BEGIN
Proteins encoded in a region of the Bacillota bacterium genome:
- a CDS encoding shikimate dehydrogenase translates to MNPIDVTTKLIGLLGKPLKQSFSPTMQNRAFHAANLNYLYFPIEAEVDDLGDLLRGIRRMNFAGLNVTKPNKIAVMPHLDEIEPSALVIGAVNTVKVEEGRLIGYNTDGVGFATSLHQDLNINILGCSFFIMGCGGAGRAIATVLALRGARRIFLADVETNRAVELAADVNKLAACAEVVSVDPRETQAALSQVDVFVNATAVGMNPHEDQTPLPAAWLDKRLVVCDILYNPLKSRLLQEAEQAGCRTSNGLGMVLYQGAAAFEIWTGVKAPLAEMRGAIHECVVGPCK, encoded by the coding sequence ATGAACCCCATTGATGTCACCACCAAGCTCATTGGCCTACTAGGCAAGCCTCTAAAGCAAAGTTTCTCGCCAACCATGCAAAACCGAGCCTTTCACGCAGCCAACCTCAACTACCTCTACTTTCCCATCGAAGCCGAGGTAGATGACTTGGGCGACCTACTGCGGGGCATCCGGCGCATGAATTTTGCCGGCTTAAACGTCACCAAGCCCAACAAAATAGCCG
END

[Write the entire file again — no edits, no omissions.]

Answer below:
Proteins encoded in a region of the Bacillota bacterium genome:
- a CDS encoding shikimate dehydrogenase translates to MNPIDVTTKLIGLLGKPLKQSFSPTMQNRAFHAANLNYLYFPIEAEVDDLGDLLRGIRRMNFAGLNVTKPNKIAVMPHLDEIEPSALVIGAVNTVKVEEGRLIGYNTDGVGFATSLHQDLNINILGCSFFIMGCGGAGRAIATVLALRGARRIFLADVETNRAVELAADVNKLAACAEVVSVDPRETQAALSQVDVFVNATAVGMNPHEDQTPLPAAWLDKRLVVCDILYNPLKSRLLQEAEQAGCRTSNGLGMVLYQGAAAFEIWTGVKAPLAEMRGAIHECVVGPCK, encoded by the coding sequence ATGAACCCCATTGATGTCACCACCAAGCTCATTGGCCTACTAGGCAAGCCTCTAAAGCAAAGTTTCTCGCCAACCATGCAAAACCGAGCCTTTCACGCAGCCAACCTCAACTACCTCTACTTTCCCATCGAAGCCGAGGTAGATGACTTGGGCGACCTACTGCGGGGCATCCGGCGCATGAATTTTGCCGGCTTAAACGTCACCAAGCCCAACAAAATAGCCG